It comes as no surprise that Trump has rubbed many people the wrong way. He has made a slew of offensive comments during his campaign that have been targeted at race, women, ethnicity, religion - the list goes on and on.
He has been lauded by supporters for speaking his mind, but for a presidential candidate that may not be the wisest choice, especially if he plans to govern a diverse nation of over 324 million people.
Although he is currently the only Republican left in the running, many GOP delegates are incredibly unhappy with being represented by the former Apprentice celebrity. Many believed his campaign would collapse on its own, but with less than a month left until the Republican National Convention, Trump shows no signs of stopping.
The solution for this unhappy faction of the Republican party? Form an all-out delegate revolt at the RNC in Cleveland.
Confused? You're not alone.
The delegate revolt, or "Convention of Conscious" as coined by members of the Republican party such as Bill Kristol, is an idea being heavily considered, yet debated due to the lack of experience with an event or "emergency" like this in the past. Most likely, the revolt will consist of delegates casting their vote to back a candidate that already has dropped out of the race, who they feel would better represent the ideals of the party.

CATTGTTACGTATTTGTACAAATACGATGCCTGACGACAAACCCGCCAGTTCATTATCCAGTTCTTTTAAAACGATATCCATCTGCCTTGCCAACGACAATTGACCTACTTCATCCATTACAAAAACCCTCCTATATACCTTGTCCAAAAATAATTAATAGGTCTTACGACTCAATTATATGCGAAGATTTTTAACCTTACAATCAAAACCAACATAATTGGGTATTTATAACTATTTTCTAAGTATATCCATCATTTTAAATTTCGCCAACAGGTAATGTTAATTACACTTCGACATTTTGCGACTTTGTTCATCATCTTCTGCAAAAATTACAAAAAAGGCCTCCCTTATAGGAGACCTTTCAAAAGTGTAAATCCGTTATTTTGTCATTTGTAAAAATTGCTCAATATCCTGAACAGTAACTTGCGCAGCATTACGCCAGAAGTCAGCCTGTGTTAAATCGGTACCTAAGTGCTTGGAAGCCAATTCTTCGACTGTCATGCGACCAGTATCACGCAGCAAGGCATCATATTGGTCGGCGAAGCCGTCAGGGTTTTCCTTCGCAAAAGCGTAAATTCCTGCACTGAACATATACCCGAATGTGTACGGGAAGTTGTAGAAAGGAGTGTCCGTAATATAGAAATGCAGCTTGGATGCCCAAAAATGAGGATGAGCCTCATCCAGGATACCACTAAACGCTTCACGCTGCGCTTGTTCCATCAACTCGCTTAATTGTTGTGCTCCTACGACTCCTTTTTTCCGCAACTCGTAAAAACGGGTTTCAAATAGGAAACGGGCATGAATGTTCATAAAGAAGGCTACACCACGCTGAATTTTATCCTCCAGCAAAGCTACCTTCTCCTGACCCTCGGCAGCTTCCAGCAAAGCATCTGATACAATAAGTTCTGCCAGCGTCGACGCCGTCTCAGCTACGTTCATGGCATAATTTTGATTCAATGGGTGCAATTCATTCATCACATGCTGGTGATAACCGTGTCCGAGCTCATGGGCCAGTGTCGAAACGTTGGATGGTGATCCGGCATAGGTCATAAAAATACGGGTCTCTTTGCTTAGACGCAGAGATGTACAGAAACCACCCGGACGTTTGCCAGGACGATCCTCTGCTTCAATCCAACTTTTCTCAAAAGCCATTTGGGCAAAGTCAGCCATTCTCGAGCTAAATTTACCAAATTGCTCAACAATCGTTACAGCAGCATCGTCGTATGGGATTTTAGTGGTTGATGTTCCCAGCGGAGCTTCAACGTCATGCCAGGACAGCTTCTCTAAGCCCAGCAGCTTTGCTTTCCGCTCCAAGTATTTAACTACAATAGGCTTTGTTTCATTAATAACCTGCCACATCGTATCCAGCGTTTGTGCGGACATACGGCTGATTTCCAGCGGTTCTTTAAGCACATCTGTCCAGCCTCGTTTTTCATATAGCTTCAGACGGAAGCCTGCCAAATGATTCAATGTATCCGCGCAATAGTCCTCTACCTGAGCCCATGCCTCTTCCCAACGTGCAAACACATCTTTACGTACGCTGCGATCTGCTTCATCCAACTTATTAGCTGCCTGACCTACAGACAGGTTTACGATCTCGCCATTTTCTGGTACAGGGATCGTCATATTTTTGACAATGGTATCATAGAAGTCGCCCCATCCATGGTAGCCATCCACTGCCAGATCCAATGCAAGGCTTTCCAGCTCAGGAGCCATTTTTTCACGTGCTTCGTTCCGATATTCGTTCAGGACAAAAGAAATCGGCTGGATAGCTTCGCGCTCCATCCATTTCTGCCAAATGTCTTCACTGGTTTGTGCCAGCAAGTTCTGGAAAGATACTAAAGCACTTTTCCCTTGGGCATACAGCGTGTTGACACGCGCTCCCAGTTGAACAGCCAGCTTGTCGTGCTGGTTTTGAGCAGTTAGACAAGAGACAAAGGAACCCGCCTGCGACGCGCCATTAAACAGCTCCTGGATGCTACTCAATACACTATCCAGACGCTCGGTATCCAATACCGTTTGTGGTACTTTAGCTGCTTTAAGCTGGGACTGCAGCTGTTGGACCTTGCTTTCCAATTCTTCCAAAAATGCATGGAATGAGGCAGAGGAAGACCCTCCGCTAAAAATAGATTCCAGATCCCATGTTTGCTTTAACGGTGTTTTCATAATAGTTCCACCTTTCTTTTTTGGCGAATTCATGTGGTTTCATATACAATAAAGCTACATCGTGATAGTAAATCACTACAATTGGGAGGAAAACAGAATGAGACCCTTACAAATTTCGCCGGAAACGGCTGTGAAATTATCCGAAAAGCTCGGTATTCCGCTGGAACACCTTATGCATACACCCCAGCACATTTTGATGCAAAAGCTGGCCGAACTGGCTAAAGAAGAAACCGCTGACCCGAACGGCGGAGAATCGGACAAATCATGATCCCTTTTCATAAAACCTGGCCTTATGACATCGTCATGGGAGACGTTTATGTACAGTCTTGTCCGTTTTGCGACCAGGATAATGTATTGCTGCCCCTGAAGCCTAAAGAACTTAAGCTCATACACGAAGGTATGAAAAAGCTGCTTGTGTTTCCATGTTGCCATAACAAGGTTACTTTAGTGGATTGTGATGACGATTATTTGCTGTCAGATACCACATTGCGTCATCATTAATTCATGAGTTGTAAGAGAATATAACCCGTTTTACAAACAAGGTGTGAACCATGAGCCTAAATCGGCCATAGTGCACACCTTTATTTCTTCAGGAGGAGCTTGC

This is where it get's more confusing, even for the Republican delegates themselves. There is wide debate as to whether a delegate is legally bound to vote for a candidate at the convention. Voting laws vary from state-to-state, which also adds to the confusion.
Kendal Unruh, a Colorado delegate who was bound to Ted Cruz, told ABC News that she plans to introduce a clause to the rest of the GOP Rules Committee that would permit delegates bound to "vote their conscience" rather than their bound candidate, who for many is Trump.
In response to her seemingly radical proposition, Unruh said "All I'm doing is adapting to the circumstances. I certainly believe Trump's demagogic racist comments are hurting him."
The current rules require that the convention secretary record only bound votes, even if a delegate casts a ballot for a different candidate. To have Unruh's clause passed, 112 delegates from the Rules Committee would have to approve it to bring it to the floor, followed by a majority vote. In sum, it is a whole lot of work.
Even RNC Rules expert Jim Bopp stated "I would put money on no rules changes that would affect the outcome of the nominating process."
Whether the #delegaterevolt is effective, or even a wise move is largely attributed to the timing. Pivotal members of the Democratic Party, including President Obama, Vice President Joe Biden and Senator Elizabeth Warren all have publicly supported Hillary Clinton and criticized Donald Trump. A more unified Democratic Party poses a serious threat to the increasingly divided GOP, with Republicans conflicted in endorsing Trump partly because they disapprove of his unfiltered comments.
This 2016 election has already been filled with it's own share of surprises, and this #delegaterevolt stands to create a serious plot twist to all the hype and drama. I think the ultimate takeaway from all of this is, expect the unexpected.